I don't. But I put iOS 7 on my old iPhone this morning. My iPhone 5 immediately looks radically different as soon as it's awake, and since you interface so visually with your iDevice (I upgraded an iPad 4 as well) it feels like you have a new product. The whole look of the interface is changed, and some will find it jarring, but it's surprising how soon you get used to it, and how quickly the old interface looks all clunky and wrong (like on my iPad 1).

The home screen can now have a moving background, and the all-new Apple apps often show clever little touches. For example, the clock icon now tells the correct time with a sweeping seconds hand.

Largely, the whole redesign is effective and elegant. The Compass app has been redrawn to be neatly clearer - and swipe it to the left to get a level.

Siri, freshly (and finally) out of Beta, now also accesses Bing, Wikipedia and Twitter for information, adding more resources to a query. And its new visual interface is lovely: first a thin line appears along the bottom of the screen. The line turns into a sound wave mimicking your voice pattern when you talk, to show Siri is listening, and when you stop speaking that line curls up around the Siri microphone icon and then spins to indicate it's seeking a response. It's a nice demonstration of Jony Ives' software design aesthetic at work (until recently Ives was just head hardware designer).


If you don't talk for a while, Siri plays the two-tone prompt and begins listing a number of things you can ask. This list was scrollable with a finger but now five hints show up at a time, then fly off the screen.

Siri works in eight languages with 19 regionalisations (ie, English with Australian, UK, Canadian and US accents, Spanish for Mexico, Spain and the US, and Chinese divided into Hong Kong Cantonese, mainland Mandarin and Taiwanese Mandarin).

For those with accessibility needs, Siri now controls more elements of the system - for example, while boarding a flight with your hands full you can now invoke Siri and say 'Turn on Airplane Mode'. This is partly because Voice Control is gone, with Siri taking over its functions in addition to the services it already provided.

There's lots more about the new Siri abilities on TUAW.

My personal favourite tip for Siri is that you can set your title for when it refers to you directly. Therefore, Siri announces things like 'Sorry, Sublime Being Three, I can't look for restaurants in New Zealand' ... which also points out one of its localisation limitations.

To do this, just activate Siri by holding down the home button and wait for the beep. Now say 'Call me (favourite epithet here)'. This can be your name or anything else.

Siri will reply 'From now on, I'll call you (your preferred epithet). OK?'

You need to confirm, so just reply 'OK'. Fun! I have also added titles for other people, so I tell Siri "Call My Great Dad".

iMore has more on Siri customisations, for example adding phonetisised spellings so it says names more correctly.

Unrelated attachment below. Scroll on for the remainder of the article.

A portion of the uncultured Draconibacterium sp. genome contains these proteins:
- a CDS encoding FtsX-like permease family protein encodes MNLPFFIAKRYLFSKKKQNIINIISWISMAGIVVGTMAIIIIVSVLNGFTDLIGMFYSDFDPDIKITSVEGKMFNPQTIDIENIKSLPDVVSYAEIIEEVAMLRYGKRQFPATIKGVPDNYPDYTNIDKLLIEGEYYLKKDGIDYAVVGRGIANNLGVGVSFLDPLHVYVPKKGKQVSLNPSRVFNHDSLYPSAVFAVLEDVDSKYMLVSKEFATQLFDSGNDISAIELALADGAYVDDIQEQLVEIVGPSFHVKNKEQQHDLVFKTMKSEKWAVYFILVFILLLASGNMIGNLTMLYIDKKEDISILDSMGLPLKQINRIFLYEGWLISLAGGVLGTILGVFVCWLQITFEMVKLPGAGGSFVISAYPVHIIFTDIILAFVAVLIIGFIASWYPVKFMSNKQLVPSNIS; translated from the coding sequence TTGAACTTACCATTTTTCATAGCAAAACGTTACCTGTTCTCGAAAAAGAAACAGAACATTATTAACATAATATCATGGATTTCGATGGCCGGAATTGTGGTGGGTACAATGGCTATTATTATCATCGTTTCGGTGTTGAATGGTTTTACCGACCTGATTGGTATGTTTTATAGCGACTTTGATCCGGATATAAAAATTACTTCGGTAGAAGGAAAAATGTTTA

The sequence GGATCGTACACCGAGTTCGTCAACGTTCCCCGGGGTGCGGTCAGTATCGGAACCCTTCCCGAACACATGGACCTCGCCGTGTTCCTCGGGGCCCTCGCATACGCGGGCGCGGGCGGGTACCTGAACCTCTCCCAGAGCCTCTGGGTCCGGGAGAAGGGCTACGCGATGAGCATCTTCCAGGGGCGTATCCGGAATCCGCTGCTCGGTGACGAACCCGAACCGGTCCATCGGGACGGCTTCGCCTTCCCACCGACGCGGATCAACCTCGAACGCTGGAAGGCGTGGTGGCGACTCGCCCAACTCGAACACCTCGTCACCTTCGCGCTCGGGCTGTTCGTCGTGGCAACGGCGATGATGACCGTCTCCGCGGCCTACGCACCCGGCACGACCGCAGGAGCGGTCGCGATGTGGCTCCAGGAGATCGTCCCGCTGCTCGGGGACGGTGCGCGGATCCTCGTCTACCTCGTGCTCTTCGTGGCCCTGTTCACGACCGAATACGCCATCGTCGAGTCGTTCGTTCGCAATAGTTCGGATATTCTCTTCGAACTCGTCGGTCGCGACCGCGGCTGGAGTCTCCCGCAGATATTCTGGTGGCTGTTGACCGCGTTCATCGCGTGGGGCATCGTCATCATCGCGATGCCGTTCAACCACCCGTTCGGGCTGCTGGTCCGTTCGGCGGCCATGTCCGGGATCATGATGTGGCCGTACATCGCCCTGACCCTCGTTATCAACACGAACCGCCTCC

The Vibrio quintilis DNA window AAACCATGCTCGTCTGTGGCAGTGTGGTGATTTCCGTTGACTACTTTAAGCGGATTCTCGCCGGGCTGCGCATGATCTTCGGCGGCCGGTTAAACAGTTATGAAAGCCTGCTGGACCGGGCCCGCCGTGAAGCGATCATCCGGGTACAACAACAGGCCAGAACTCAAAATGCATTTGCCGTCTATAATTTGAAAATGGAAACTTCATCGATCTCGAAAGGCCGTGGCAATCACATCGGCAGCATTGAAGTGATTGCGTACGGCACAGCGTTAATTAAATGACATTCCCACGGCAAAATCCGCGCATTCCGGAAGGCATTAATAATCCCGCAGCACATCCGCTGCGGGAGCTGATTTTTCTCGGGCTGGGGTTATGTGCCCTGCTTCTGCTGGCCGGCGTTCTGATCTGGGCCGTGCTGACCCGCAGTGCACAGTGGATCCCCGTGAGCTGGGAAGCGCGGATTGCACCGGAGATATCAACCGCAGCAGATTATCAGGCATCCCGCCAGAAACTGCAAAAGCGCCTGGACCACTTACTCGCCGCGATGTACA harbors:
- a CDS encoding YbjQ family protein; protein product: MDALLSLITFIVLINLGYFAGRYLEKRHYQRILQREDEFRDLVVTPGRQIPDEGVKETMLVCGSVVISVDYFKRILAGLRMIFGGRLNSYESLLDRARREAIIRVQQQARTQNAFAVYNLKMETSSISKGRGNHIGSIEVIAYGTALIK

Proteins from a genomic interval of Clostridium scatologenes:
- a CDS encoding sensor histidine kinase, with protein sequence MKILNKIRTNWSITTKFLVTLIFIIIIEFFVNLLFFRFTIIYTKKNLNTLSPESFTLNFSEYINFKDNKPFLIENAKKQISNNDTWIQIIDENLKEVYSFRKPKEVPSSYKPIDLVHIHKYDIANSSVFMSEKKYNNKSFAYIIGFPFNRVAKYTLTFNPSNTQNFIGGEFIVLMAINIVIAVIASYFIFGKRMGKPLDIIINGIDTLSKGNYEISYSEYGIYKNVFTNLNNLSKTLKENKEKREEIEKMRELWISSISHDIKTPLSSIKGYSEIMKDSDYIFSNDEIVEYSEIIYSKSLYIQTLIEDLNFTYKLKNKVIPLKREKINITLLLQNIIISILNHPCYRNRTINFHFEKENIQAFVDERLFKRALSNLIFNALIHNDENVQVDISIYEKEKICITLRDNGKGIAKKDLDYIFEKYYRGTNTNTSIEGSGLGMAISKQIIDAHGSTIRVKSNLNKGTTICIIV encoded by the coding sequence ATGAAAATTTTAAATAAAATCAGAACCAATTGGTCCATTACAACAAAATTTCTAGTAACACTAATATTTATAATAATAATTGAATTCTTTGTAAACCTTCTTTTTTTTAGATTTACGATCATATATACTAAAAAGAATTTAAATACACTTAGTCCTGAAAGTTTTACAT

Generally speaking, apart from the excellent new Control Center (sic) that appears when you swipe upwards from the bottom of the screen, giving you instant access to settings you access often including a flashlight.

There's quite a lot about Control Center on TUAW.

Folders now have greater capacity. Up to iOS 6, you could place 16 apps in a folder. OS 7 lets you have nine apps per page, and 14 pages per folder for 126 apps total.

A little blue dot next to an app name means an app has never been opened, as a handy reminder you have yet to try an app you have downloaded.

Some changes take a bit more of a mind-shift. In iOS 6, to switch apps you double-tapped the home button to access a list of recently-running apps, which appeared as a horizontal list along the bottom of the display. iOS 7 provides a tableau of screen shots enabling you to select an app with a single tap.

Quitting apps was always a contentious issue in iOS. Everything you ever opened carried on running, whether you restarted the device or not. Hardly anyone, in my experience, knew how to properly quit them to save RAM and some CPU cycles, not to mention (in some cases) data transmission to and from, for example with the Facebook app, you didn't necessarily bargain for, which could use both battery life and data. Up to iOS 6 you had double-click the Home button, then hold your finger on an app in the Application switcher along the bottom until it stated to wiggle (Edit Mode), then click the minus sign on the wiggling icons to quit them. In iOS 7, you just push any app's screenshot upwards from the tableau - much easier, and I do hope it's one thing every user learns, as I found one guy whose iPad only ran for two hours on a charge and it turned out he had nearly 300 apps running!

AirDrop finally makes swapping files between devices easier. It's available from Control Center. It can only swap files between people on you contacts list, but you can quickly change it to Everyone by tapping on AirDrop in Control Center for those work meetings - as long as they all do that as well. Then activated files (Notes, Contacts can send a business card to other users, Voice Memos, Photos which AirDrop lets you preview before accepting), Safari, Passbook, Maps and Podcasts, so far, and developers will hopefully add the capablities into their apps, too can be fired at anyone else on the same wireless network, once the Accept the transmission. Once the new Mac OS comes out, Macs will be able to send and receive to iDevices and vice versa the same way, saving lots of clunky workarounds we've been employing up till now.

Now, I can hardly wait for Mavericks (Mac OS 10.9).

[There is plenty more about Apple's new and free iDevice Operating System online, and I link to many handy sites on my www.mac-nz.com site under iDevice.]